Development of the SpecUP
The educational spectrophotometer, called the SpecUP (Spectrophotometer of the University of Pretoria), was developed in 2013 and then subsequently implemented in the third year undergraduate analytical chemistry module at the University of Pretoria (UP) from 2014.
In order to develop a suitable instrument, examples of possible “DIY” spectrophotometers were obtained from the literature as a starting point and these were merged, modified and improved in order to meet our requirements. The SpecUP which was thus developed has a unique design with moveable components, which is made possible due to the use of a domestic telescopic drawer runner/slide as the base of the instrument. Light emitting diodes (LEDs) of various colours, or alternatively a white LED with a diffraction grating, are used as the light source and a light dependent resistor (LDR) serves as the detector. It is battery powered, therefore no electricity is required, and the components are cheap and are readily available from general electronics stores and building suppliers. Further instrumental design details can be found in the journal article which was published on the SpecUP4.
Assessment of the impact of the SpecUP
The SpecUP was included in an Analytical Chemistry III practical in 2014 to enhance student learning outcomes. In this practical, students compare the results they obtain with the educational instrument to a commercial one, as it is an important skill for these students to be able to understand the strengths and limitations of different analytical measurement techniques. Assessment of these practicals is via the submission of practical reports, which the students write after completing the practical.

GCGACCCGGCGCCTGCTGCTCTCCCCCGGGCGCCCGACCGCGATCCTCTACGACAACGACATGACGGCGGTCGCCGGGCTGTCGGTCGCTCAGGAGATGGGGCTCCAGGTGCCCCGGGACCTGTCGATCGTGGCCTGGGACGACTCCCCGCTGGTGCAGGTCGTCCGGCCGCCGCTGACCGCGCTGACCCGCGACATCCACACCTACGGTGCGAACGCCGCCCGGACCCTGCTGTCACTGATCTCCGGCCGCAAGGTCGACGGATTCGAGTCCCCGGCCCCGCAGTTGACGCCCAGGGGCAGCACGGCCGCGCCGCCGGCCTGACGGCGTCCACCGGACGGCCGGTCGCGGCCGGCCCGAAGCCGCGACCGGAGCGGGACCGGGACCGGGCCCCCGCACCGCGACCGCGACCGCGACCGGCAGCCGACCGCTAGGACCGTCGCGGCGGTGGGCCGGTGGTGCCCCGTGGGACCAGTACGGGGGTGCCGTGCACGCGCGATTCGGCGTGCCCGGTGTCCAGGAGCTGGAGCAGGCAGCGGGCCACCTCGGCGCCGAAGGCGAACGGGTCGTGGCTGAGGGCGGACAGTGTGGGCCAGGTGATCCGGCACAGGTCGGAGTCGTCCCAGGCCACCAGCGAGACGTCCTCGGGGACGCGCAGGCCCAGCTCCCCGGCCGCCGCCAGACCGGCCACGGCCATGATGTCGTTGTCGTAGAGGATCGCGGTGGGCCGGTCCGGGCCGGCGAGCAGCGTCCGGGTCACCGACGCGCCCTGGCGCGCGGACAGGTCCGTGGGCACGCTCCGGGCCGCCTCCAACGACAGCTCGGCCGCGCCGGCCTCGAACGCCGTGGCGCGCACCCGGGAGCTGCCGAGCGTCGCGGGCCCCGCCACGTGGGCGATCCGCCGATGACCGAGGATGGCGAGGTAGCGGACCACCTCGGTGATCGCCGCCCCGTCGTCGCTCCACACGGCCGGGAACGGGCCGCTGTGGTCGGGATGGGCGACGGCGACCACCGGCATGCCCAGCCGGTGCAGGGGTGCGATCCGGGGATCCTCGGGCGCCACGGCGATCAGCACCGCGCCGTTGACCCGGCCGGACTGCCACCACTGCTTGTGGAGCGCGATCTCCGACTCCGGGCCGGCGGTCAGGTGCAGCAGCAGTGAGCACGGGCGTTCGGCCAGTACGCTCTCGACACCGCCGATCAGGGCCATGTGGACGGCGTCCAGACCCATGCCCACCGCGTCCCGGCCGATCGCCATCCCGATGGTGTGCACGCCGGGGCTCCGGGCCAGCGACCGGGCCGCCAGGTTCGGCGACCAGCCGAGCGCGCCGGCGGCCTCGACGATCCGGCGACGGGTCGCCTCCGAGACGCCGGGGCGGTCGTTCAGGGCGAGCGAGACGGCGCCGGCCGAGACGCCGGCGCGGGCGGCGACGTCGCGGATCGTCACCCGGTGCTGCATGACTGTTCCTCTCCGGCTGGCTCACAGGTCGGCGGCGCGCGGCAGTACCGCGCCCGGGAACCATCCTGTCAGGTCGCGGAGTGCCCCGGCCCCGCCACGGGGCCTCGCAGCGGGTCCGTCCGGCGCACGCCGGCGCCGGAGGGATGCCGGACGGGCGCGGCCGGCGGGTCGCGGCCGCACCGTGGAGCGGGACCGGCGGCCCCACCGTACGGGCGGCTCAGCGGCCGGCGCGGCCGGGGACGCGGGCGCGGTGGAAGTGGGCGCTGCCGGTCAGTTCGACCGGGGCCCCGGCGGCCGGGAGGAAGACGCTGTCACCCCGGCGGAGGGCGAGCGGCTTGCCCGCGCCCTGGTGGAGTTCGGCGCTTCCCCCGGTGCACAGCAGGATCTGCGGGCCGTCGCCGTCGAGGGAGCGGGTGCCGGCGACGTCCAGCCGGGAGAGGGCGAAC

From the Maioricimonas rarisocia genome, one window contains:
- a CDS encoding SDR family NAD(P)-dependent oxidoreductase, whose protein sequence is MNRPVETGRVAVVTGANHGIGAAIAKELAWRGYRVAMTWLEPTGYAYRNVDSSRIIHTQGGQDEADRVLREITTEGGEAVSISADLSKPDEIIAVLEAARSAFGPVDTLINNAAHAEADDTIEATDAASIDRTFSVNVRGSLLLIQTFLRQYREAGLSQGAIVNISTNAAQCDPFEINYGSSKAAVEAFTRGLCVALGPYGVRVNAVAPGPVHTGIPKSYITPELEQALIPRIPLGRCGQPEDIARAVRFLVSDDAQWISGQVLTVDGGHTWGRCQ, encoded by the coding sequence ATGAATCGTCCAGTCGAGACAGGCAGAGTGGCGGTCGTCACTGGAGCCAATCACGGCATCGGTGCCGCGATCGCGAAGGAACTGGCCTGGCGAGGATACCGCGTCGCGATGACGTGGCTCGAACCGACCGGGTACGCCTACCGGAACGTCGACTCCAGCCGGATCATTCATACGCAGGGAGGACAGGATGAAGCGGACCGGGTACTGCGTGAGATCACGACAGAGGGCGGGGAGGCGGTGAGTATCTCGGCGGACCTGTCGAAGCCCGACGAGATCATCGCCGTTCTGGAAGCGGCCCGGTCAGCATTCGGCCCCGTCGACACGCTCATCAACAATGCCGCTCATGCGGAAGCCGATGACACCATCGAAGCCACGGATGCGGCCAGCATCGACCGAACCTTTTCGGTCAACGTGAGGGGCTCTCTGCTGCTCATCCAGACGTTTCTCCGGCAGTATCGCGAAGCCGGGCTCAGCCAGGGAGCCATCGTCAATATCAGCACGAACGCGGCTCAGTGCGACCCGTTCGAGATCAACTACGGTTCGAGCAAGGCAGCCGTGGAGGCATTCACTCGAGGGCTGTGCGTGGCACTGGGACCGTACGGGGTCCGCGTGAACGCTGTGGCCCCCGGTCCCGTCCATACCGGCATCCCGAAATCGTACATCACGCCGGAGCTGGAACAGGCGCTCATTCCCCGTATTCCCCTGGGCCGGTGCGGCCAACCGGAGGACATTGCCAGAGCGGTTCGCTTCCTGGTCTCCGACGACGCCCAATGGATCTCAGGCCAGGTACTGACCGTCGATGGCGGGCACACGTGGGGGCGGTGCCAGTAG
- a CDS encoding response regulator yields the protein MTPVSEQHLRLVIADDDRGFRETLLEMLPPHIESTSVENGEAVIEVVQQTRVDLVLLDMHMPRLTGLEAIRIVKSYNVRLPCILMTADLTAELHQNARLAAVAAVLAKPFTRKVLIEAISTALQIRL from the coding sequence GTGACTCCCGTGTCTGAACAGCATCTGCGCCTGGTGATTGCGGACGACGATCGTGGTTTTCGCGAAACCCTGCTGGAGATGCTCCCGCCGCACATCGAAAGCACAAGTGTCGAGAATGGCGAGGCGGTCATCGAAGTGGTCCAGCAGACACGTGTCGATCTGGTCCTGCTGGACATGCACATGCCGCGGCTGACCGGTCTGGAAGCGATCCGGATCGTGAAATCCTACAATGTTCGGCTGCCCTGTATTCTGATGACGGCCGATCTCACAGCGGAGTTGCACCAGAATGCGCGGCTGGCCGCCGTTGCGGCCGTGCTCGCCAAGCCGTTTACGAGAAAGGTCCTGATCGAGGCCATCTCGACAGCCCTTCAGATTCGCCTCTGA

Students also complete questionnaires during the practical session before and after using the SpecUP, respectively, in order to allow for the impact of this teaching innovation to be assessed, both in terms of the students’ fundamental understanding of spectrophotometry and spectrophotometers, as well as their perceptions in this regard.
RESULTS AND DISCUSSION
Pressures in terms of increasing student numbers for the third year analytical chemistry course at UP (from 27 students in 2010 to 60 in 2015) and limited financial resources, which had prevented the purchase of additional commercial spectrophotometers, had meant that students were working in large groups in the practical sessions and were getting very limited hands on experience. The SpecUP addressed these issues, in that it is a cost effective alternative to commercial systems, yet it can generate analytically useful results. The SpecUP costs less than $40 as opposed to ~$2 000 for an entry level commercial instrument, therefore more SpecUP instruments can be acquired and student engagement and learning can be enhanced.
In terms of results, in 2014 after implementation of the SpecUP, the average mark for the Analytical Chemistry III spectrophotometry practical at UP was 83%, whilst the overall average for all practicals was 67%. In 2015, the average was 88% for the spectrophotometry practical and the overall average was 76%. It is evident that the constructive alignment that the SpecUP provides has assisted in improving learning5 and in developing scientists who are more proficient in the laboratory, which is critical in serving the needs and requirements of both the industrial and academic employers of our graduates.